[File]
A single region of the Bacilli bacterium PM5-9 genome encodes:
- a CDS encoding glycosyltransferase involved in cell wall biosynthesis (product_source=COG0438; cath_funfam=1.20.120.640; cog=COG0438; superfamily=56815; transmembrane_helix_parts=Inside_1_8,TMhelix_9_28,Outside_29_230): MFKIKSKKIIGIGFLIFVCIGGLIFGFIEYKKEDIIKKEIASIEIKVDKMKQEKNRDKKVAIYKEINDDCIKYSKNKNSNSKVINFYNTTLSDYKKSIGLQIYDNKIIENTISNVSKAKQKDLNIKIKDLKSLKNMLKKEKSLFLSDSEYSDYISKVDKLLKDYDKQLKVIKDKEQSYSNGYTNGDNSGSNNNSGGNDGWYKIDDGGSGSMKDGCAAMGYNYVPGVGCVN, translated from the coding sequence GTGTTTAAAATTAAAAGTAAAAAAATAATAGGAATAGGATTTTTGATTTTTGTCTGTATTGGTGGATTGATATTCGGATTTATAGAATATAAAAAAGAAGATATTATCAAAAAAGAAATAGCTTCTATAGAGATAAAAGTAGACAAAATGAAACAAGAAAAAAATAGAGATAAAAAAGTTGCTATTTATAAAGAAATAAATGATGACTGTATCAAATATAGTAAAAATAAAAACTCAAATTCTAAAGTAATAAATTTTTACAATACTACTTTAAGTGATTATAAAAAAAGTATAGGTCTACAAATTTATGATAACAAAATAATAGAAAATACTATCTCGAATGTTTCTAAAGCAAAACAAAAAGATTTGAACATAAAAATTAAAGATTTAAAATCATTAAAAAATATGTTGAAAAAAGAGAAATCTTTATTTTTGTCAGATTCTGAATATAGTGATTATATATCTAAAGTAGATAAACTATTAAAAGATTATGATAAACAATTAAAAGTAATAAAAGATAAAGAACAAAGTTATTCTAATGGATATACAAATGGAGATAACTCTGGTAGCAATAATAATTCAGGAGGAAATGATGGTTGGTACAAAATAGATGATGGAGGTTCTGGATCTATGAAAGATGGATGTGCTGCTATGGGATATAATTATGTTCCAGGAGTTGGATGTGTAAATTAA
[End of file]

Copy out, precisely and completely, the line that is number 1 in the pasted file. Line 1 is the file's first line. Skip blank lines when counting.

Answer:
A single region of the Bacilli bacterium PM5-9 genome encodes: